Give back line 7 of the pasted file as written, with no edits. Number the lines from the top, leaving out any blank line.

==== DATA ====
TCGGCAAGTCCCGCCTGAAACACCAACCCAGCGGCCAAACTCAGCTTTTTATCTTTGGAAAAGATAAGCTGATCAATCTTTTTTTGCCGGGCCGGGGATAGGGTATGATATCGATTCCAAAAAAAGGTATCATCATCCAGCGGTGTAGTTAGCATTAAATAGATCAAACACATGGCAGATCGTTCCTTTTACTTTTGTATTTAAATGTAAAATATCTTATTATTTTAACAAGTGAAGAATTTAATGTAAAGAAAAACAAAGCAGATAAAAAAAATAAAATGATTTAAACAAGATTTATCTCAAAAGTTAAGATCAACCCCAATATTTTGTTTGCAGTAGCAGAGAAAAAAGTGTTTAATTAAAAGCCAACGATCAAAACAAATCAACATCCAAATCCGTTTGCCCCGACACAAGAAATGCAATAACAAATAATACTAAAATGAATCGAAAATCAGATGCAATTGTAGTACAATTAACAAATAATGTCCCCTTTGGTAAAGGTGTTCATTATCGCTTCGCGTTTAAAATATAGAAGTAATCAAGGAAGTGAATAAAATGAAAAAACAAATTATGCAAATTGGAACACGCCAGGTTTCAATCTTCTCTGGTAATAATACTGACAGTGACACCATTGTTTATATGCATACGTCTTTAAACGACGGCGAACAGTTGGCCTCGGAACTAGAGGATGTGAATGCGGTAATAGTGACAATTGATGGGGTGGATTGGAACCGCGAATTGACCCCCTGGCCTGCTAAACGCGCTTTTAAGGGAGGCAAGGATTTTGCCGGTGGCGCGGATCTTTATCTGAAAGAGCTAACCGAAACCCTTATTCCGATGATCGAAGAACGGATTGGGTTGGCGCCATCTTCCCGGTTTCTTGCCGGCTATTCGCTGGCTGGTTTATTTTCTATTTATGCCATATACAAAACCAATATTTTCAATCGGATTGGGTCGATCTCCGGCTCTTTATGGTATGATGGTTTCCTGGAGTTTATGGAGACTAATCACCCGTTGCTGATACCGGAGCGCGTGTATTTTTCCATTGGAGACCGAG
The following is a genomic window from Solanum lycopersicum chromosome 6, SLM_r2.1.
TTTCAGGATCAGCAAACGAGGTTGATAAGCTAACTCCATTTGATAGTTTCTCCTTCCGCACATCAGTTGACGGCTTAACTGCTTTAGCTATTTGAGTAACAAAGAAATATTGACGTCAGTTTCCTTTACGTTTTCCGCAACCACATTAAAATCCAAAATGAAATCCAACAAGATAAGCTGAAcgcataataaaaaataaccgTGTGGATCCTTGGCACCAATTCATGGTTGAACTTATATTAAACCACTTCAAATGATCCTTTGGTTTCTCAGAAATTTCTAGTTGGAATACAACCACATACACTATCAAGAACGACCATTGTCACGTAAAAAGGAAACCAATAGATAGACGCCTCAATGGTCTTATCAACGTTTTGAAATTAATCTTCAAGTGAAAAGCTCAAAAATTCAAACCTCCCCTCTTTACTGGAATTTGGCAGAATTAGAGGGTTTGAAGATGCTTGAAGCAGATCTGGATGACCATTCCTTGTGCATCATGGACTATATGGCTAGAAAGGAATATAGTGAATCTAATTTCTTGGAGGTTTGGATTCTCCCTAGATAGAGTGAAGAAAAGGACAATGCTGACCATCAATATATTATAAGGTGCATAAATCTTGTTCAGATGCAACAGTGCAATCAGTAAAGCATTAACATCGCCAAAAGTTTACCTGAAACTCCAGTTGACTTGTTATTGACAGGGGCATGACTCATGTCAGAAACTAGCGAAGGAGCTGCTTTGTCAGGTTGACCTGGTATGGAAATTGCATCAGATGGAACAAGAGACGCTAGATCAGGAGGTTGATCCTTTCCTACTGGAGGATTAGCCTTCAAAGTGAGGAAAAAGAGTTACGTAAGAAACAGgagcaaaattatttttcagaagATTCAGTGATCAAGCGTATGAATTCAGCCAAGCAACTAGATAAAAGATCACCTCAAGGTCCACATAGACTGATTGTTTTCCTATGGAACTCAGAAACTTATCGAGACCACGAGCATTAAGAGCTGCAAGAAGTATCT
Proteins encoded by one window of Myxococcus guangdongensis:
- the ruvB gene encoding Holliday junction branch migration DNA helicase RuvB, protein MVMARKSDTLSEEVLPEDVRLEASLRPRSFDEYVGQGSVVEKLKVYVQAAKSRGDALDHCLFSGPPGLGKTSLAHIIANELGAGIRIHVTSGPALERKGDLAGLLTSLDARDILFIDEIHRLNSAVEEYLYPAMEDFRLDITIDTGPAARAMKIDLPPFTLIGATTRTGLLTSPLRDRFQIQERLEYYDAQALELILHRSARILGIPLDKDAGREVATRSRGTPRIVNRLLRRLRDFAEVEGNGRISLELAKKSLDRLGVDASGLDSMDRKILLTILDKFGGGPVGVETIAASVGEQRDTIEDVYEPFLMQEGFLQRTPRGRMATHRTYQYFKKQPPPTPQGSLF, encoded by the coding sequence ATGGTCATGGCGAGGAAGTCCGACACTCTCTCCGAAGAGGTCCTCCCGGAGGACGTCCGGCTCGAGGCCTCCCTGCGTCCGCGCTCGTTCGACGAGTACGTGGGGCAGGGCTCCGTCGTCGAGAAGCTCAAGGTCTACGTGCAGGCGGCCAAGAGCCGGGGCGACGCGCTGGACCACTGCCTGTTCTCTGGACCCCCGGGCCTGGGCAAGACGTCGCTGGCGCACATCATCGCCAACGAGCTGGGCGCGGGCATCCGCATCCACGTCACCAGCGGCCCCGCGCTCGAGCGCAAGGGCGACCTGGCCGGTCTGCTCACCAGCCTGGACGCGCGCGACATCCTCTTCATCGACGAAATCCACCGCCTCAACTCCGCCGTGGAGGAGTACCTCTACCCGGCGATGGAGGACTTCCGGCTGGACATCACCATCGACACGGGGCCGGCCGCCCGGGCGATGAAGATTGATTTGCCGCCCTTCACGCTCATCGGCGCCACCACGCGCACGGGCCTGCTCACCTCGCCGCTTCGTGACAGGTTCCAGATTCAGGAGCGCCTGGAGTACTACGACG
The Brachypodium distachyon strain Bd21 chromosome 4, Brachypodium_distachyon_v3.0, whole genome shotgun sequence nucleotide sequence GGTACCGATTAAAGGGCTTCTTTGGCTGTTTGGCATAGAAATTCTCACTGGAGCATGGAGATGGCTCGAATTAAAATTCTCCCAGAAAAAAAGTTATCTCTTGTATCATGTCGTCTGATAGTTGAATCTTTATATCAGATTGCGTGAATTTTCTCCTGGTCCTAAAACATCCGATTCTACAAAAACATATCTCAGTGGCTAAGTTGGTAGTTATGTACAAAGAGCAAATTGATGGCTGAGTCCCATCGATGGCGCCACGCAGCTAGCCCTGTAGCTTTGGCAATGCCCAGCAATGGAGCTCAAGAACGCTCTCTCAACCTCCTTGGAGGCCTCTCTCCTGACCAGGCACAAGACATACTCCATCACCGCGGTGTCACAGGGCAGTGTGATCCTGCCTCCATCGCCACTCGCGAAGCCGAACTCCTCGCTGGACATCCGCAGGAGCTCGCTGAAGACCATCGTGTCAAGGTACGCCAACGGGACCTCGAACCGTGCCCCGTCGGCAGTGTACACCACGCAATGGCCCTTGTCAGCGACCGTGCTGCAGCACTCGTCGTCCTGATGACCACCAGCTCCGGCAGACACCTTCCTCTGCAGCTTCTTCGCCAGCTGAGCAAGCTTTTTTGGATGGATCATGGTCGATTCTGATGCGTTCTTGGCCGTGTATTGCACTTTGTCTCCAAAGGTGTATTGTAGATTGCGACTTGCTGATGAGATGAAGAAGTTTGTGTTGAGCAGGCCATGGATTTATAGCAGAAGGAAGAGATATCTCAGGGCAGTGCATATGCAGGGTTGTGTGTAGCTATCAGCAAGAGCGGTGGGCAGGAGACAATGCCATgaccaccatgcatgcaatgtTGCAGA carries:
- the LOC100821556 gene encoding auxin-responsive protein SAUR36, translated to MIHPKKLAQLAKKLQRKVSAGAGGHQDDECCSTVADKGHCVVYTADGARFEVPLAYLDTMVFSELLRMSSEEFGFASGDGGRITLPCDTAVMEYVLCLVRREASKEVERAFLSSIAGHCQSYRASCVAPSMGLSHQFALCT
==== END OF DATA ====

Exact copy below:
- the LOC100821556 gene encoding auxin-responsive protein SAUR36, translated to MIHPKKLAQLAKKLQRKVSAGAGGHQDDECCSTVADKGHCVVYTADGARFEVPLAYLDTMVFSELLRMSSEEFGFASGDGGRITLPCDTAVMEYVLCLVRREASKEVERAFLSSIAGHCQSYRASCVAPSMGLSHQFALCT